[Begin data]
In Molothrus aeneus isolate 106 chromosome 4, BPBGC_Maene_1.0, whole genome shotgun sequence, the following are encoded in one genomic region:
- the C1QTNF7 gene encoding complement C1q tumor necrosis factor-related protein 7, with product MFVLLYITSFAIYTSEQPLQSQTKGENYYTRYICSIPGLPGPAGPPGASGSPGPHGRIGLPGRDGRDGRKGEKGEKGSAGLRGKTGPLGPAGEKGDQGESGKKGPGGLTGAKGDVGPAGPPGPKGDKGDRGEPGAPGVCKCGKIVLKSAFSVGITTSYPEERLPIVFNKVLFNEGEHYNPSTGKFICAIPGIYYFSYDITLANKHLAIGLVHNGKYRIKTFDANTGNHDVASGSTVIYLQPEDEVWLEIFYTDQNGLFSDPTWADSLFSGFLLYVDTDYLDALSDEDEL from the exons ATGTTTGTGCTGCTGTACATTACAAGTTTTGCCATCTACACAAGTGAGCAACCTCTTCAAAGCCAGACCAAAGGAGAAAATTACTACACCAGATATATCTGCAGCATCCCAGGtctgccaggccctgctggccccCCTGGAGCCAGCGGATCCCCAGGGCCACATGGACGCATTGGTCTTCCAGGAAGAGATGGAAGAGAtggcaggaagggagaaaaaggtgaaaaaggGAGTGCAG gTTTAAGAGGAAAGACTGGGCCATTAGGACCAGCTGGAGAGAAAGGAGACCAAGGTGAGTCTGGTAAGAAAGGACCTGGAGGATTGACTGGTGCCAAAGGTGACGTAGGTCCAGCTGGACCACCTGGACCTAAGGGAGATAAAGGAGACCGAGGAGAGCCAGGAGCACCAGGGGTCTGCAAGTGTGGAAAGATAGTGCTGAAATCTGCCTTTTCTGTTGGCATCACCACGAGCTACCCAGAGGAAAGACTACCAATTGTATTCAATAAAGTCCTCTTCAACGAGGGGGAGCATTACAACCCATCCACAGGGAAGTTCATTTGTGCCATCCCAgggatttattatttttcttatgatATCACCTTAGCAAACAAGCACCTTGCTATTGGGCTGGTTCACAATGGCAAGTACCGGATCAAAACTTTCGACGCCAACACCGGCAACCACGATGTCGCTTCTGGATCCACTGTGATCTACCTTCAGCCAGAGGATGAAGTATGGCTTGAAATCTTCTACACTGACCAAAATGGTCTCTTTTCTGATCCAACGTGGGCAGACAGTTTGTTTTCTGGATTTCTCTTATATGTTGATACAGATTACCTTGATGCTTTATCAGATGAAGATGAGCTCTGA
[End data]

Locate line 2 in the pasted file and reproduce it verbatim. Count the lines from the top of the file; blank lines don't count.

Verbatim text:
- the C1QTNF7 gene encoding complement C1q tumor necrosis factor-related protein 7, with product MFVLLYITSFAIYTSEQPLQSQTKGENYYTRYICSIPGLPGPAGPPGASGSPGPHGRIGLPGRDGRDGRKGEKGEKGSAGLRGKTGPLGPAGEKGDQGESGKKGPGGLTGAKGDVGPAGPPGPKGDKGDRGEPGAPGVCKCGKIVLKSAFSVGITTSYPEERLPIVFNKVLFNEGEHYNPSTGKFICAIPGIYYFSYDITLANKHLAIGLVHNGKYRIKTFDANTGNHDVASGSTVIYLQPEDEVWLEIFYTDQNGLFSDPTWADSLFSGFLLYVDTDYLDALSDEDEL from the exons ATGTTTGTGCTGCTGTACATTACAAGTTTTGCCATCTACACAAGTGAGCAACCTCTTCAAAGCCAGACCAAAGGAGAAAATTACTACACCAGATATATCTGCAGCATCCCAGGtctgccaggccctgctggccccCCTGGAGCCAGCGGATCCCCAGGGCCACATGGACGCATTGGTCTTCCAGGAAGAGATGGAAGAGAtggcaggaagggagaaaaaggtgaaaaaggGAGTGCAG gTTTAAGAGGAAAGACTGGGCCATTAGGACCAGCTGGAGAGAAAGGAGACCAAGGTGAGTCTGGTAAGAAAGGACCTGGAGGATTGACTGGTGCCAAAGGTGACGTAGGTCCAGCTGGACCACCTGGACCTAAGGGAGATAAAGGAGACCGAGGAGAGCCAGGAGCACCAGGGGTCTGCAAGTGTGGAAAGATAGTGCTGAAATCTGCCTTTTCTGTTGGCATCACCACGAGCTACCCAGAGGAAAGACTACCAATTGTATTCAATAAAGTCCTCTTCAACGAGGGGGAGCATTACAACCCATCCACAGGGAAGTTCATTTGTGCCATCCCAgggatttattatttttcttatgatATCACCTTAGCAAACAAGCACCTTGCTATTGGGCTGGTTCACAATGGCAAGTACCGGATCAAAACTTTCGACGCCAACACCGGCAACCACGATGTCGCTTCTGGATCCACTGTGATCTACCTTCAGCCAGAGGATGAAGTATGGCTTGAAATCTTCTACACTGACCAAAATGGTCTCTTTTCTGATCCAACGTGGGCAGACAGTTTGTTTTCTGGATTTCTCTTATATGTTGATACAGATTACCTTGATGCTTTATCAGATGAAGATGAGCTCTGA